2. We also reject appellants' attempts to challenge the Louis's claims against the Corey estate. The Louis's claims arise from the Hawaii court's decision in Loui v. Corey, Haw. Civil No. 52308. Appellants raise a number of objections to the state court's decision based on the Constitution and state and federal law. Appellants' claims thus represent a collateral attack upon the judgment of a state court. This attack is beyond the jurisdiction of federal courts to consider, even though it purports to raise constitutional issues. See District of Columbia Court of Appeals v. Feldman, 460 U.S. 462, 476, 103 S.Ct. 1303, 1311, 75 L.Ed.2d 206 (1983); Worldwide Church of God v. McNair, 805 F.2d 888, 890-91 (9th Cir.1986).


3. Appellants' claim that the state court improperly interfered with the federal courts' exclusive jurisdiction over bankruptcy proceedings is also without merit. The Hawaii judgment was against Corey who, throughout the state court proceedings, was not yet under the protection of federal bankruptcy laws. Thus, the judgment could not prejudice her rights as a Chapter 11 debtor. We also reject appellants' claim that the Hawaii judgment was an unlawful preference, because appellants have failed to show that Corey was insolvent or in danger of becoming insolvent at the time the judgment was recorded, see 11 U.S.C. § 547(b) (1988) ("the trustee may avoid any transfer of an interest of the debtor in property ... made while the debtor was insolvent").


The state court judgment also did not interfere with the Ellis bankruptcy proceedings, as the state court never purported to grant title to the Louis or to affect Ellis's use or possession of the Silversword Inn. The judgment thus did not affect Ellis's rights as a debtor under the federal bankruptcy laws. Compare Gonzales v. Parks, 830 F.2d 1033, 1035-36 (9th Cir.1987) (state court was without jurisdiction to consider whether filing of bankruptcy petition constituted abuse of process).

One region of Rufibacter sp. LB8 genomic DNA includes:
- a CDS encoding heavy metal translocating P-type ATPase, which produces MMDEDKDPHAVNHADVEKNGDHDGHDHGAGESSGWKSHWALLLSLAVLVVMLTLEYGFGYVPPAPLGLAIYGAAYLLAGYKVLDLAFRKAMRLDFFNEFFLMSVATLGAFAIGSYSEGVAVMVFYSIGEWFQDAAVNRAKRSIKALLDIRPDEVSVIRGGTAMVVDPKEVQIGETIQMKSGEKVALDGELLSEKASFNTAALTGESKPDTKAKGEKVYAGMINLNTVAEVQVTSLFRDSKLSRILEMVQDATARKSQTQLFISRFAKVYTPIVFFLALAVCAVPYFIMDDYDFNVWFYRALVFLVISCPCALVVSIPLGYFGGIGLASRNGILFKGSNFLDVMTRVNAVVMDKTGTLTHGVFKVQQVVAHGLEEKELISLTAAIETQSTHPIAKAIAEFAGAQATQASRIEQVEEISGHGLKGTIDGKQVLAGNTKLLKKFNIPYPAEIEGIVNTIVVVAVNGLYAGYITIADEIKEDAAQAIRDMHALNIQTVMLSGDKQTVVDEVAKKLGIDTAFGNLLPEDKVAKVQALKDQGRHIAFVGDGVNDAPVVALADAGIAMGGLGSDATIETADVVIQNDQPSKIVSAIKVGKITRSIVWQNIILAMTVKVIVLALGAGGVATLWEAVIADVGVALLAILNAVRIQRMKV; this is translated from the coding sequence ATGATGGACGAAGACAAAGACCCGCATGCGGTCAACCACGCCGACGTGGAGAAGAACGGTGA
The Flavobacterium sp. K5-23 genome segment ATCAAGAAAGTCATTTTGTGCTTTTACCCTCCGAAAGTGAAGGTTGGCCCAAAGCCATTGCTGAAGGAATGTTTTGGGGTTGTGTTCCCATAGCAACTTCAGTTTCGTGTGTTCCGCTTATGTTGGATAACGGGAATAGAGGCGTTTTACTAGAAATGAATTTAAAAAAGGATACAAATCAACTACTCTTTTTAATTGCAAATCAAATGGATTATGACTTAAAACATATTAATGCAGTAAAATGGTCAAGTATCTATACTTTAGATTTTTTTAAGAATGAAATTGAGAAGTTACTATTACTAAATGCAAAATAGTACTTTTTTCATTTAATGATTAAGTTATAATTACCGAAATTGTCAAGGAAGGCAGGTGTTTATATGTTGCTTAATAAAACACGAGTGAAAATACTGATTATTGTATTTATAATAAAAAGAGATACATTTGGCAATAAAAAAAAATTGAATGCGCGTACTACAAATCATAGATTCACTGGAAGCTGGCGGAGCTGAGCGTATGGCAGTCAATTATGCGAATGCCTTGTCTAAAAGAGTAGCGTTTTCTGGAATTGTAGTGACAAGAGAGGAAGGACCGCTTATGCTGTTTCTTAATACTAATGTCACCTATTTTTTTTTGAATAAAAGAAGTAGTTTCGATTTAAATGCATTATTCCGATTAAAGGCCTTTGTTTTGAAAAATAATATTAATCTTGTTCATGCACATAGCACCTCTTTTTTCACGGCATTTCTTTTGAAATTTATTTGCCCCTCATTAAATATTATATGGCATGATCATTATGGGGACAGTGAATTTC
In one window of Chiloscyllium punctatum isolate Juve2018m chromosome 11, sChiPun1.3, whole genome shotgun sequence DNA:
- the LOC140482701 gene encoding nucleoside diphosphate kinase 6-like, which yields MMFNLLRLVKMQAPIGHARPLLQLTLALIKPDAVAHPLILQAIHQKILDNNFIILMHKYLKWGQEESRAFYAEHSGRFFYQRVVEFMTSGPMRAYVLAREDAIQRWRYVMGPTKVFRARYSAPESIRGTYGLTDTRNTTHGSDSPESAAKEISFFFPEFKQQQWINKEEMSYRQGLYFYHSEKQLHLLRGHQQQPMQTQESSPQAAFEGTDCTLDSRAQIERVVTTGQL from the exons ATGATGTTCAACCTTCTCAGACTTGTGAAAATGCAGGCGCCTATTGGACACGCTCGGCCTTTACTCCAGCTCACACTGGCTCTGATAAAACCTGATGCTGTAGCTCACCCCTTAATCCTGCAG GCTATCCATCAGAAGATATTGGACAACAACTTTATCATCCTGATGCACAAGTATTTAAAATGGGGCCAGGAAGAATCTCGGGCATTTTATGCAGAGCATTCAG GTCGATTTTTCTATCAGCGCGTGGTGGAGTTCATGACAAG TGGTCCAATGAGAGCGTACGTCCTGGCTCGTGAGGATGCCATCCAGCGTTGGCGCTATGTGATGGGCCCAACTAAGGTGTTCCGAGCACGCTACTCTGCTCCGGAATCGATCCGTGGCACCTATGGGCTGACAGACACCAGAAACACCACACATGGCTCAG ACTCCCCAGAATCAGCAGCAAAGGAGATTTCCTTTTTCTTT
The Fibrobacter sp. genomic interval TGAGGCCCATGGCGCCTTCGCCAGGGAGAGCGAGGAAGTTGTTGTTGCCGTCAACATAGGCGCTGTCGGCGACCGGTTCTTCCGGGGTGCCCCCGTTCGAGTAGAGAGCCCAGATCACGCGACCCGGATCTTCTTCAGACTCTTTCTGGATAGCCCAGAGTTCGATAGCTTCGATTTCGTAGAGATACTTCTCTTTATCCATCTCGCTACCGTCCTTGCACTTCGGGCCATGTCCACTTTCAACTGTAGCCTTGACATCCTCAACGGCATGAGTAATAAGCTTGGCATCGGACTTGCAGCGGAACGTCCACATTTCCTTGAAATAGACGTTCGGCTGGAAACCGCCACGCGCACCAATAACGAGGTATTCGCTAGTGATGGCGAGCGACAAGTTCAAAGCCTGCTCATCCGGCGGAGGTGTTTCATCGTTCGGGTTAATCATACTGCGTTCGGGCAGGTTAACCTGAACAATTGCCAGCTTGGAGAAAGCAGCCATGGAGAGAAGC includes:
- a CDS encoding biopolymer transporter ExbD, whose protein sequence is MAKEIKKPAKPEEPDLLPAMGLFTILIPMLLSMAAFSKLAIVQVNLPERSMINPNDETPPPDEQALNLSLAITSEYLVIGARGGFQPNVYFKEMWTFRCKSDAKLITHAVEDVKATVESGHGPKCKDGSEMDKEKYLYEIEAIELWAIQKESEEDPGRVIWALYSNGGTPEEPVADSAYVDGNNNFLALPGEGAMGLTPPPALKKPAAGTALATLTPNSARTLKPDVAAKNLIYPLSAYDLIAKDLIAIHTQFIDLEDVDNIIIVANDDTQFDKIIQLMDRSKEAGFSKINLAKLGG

4. Similarly unavailing is appellants' challenge to the Louis's plan on the grounds that it was not proposed in good faith as required by 11 U.S.C. § 1129(a)(3) (1988). In order to satisfy the statutory requirement of good faith, a plan must be intended to achieve a result consistent with the objectives of the Bankruptcy Code. Stolrow v. Stolrow's, Inc. (In re Stolrow's, Inc.), 84 B.R. 167, 172 (Bankr. 9th Cir.1988); Jorgensen v. Federal Land Bank of Spokane (In re Jorgensen), 66 B.R. 104, 108-09 (Bankr. 9th Cir.1986). Granting the district court's findings substantial deference, we find no absence of good faith on the part of the Louis in proposing this plan. The Louis's plan appears to be a fair and well-reasoned effort to end the years of litigation surrounding the Corey and Ellis bankruptcies; it results in payment in full of all creditors, with a substantial portion of the estate remaining in the debtor, an uncommon result in bankruptcy proceedings. The district court was well within its discretion in approving the plan.

B. Ownership of the Silversword Inn


Central to this dispute is the question of ownership of the Silversword Inn. Appellants raise a number of objections, both procedural and substantive, to the district court's finding that Corey owns the Inn. We address each of these in turn.